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Unix, Xenix and ODT General FAQ

This article is from a FAQ concerning SCO operating systems. While some of the information may be applicable to any OS, or any Unix or Linux OS, it may be specific to SCO Xenix, Open This is an old article about SCO Unix and is only left here for historical purposes. There is lots of Linux, Mac OS X and general Unix info elsewhere on this site: Search this site is the best way to find anything.

Why do I get "can't open /dev/tty" errors (Old Sco Unix)?

If you are getting this from some program you are running in background or from cron, it's because it can't write to your terminal- either because it doesn't have a tty to write to (cron) or because it's detached or otherwise blocked.

(/dev/tty is a special file that always is the controlling terminal- even when standard input and standard output have been redirected).

A common program that writes to /dev/tty is cpio: if it needs another volume (tape or floppy is full), it writes to /dev/tty asking you to give it the name of another device it can write on. Therefore, cpio scripts put into background can generate this kind of message.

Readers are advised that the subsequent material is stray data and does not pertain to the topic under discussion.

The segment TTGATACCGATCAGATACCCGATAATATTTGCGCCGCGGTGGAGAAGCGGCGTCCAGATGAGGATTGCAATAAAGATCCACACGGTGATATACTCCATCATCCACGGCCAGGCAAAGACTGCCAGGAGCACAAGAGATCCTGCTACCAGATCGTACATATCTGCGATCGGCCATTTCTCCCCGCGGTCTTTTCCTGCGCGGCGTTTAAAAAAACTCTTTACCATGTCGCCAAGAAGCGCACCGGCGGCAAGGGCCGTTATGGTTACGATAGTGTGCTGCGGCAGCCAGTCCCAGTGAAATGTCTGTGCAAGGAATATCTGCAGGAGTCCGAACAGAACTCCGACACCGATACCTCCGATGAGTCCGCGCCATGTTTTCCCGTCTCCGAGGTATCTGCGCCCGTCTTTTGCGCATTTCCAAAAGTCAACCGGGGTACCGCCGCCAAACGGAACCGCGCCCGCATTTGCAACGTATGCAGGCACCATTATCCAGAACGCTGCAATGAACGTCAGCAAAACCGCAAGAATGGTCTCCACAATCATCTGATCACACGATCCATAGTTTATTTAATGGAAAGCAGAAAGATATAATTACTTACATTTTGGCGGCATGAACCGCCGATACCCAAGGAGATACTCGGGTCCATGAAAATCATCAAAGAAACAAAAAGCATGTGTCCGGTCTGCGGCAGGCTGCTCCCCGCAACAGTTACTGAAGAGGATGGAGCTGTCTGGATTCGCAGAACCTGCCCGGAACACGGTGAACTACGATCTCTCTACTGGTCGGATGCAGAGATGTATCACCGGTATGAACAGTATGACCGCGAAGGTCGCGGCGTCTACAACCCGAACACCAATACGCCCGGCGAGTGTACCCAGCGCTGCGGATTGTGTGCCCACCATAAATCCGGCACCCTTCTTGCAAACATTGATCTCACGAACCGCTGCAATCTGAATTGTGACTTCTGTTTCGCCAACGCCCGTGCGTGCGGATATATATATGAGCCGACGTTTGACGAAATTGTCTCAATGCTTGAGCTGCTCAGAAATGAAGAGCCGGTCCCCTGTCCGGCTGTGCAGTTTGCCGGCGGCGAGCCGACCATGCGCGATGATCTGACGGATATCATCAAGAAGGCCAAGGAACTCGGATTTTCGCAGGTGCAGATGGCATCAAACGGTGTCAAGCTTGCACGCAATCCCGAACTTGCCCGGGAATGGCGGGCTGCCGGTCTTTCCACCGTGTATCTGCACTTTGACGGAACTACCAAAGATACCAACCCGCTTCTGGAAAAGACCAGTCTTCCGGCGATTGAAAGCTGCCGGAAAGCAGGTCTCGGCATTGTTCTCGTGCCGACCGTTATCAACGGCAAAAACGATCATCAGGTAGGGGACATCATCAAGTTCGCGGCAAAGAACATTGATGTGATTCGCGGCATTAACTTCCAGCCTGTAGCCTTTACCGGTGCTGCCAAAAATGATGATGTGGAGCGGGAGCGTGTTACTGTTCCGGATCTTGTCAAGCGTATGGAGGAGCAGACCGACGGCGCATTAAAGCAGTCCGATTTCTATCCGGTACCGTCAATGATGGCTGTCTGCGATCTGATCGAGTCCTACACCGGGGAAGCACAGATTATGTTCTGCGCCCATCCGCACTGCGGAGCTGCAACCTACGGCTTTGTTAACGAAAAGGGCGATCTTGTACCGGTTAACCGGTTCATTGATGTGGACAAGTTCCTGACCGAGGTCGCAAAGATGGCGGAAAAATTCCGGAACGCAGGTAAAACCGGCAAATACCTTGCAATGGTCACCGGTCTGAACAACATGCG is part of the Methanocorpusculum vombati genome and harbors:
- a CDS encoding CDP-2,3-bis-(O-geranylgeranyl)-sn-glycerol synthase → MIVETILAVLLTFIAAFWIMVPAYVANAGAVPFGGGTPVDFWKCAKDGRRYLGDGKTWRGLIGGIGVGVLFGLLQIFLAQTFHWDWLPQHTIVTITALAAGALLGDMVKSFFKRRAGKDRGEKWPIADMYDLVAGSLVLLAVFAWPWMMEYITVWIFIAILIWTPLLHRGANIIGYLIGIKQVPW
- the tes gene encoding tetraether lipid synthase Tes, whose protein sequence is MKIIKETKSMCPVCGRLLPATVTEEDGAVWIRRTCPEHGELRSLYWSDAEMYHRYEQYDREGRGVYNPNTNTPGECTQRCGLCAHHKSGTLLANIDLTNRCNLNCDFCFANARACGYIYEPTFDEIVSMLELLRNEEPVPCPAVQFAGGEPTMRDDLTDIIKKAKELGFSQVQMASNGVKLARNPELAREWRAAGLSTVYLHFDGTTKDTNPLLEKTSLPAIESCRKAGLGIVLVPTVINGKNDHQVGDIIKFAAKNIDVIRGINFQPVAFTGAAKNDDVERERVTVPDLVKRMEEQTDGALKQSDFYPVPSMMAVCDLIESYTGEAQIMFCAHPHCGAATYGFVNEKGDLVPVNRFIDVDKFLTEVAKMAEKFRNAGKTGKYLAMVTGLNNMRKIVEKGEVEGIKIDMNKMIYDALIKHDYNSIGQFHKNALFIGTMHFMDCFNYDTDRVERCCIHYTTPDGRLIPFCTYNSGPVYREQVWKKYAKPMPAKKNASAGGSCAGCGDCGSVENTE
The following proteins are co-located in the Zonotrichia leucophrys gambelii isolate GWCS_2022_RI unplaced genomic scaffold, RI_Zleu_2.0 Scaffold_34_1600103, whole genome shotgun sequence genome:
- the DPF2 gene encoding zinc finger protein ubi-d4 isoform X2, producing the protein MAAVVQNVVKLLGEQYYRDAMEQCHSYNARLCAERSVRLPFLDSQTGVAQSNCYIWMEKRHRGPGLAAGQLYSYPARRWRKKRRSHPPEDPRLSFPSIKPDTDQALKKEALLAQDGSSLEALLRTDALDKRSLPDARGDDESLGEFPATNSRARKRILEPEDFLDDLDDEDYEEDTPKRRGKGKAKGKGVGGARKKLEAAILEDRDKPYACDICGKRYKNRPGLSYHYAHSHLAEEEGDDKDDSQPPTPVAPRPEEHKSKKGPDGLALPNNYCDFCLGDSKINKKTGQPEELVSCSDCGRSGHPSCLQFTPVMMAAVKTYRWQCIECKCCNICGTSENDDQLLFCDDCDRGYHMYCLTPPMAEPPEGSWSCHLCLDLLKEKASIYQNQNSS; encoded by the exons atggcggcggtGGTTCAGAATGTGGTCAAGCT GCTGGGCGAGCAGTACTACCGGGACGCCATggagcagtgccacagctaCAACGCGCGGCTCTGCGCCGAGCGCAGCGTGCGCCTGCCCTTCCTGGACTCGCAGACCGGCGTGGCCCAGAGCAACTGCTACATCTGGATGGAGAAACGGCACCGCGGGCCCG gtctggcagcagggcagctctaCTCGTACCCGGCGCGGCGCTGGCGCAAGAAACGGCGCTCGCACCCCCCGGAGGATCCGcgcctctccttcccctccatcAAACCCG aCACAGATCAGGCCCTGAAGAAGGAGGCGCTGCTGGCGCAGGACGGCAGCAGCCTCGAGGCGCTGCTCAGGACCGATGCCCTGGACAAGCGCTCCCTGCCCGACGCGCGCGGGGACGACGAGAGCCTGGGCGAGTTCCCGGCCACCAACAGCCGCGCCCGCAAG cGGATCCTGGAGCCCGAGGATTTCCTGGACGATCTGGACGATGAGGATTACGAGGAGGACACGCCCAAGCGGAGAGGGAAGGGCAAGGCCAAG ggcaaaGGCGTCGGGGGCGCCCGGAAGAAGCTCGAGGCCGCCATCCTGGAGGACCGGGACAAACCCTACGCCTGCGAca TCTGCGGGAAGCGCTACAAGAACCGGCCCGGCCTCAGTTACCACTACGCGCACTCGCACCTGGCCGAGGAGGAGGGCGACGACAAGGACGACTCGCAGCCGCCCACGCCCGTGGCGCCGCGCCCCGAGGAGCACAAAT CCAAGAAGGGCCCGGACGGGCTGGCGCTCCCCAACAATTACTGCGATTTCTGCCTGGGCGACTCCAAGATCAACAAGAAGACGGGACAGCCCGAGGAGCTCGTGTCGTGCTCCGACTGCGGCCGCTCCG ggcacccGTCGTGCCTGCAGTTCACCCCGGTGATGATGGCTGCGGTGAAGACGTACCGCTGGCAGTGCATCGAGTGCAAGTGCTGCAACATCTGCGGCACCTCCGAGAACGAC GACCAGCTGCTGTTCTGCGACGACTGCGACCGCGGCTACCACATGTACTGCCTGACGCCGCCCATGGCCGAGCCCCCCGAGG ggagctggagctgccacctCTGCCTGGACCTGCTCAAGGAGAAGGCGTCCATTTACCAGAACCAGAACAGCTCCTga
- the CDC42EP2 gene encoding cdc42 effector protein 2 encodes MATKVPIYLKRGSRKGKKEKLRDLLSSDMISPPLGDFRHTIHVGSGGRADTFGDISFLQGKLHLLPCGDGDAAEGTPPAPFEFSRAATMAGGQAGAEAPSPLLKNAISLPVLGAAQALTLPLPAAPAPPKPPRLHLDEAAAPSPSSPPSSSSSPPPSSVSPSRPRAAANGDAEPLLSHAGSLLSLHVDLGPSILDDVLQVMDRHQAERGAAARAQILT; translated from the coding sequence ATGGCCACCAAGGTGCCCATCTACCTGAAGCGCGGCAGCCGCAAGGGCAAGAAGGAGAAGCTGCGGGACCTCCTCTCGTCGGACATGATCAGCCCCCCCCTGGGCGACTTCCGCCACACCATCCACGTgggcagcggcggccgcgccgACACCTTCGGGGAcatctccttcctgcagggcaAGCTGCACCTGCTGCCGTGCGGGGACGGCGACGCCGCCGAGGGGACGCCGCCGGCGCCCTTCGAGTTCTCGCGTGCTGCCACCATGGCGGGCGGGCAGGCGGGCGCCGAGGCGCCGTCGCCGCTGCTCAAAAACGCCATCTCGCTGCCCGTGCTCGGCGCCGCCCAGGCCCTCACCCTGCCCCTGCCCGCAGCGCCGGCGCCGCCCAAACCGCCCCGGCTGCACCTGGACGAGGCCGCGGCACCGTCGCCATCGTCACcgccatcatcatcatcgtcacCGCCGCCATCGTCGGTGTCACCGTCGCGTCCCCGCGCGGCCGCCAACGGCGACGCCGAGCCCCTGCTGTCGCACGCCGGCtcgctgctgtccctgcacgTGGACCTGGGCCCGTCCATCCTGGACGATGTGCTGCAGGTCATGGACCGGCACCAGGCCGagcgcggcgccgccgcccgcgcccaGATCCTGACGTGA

If you are getting this at the command line, the permissions on /dev or /dev/tty itself may be wrong.

Stuart J. Browne noted:

If you want to see the actual message (and you are using OSR5+) try adding the "-P0,1" flag to CPIO, ie:

    find . -print | tee /etc/backup.list | cpio -oBc -P0,1 $TAPEDEV

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Since I manage dozens of SCO OpenServer boxes I thought this would be great - I have a mix of 5.0.5 and 5.0.6 boxes.

Unfortunately in the circumstance where you are using 5.0.5 (including fully patched boxes) and the tape cannot fit the full archive, it will begin redirecting all of the rest of the backup from the point it fails into the last file it read before it filled up. So use some caution.

Kerio Samepage

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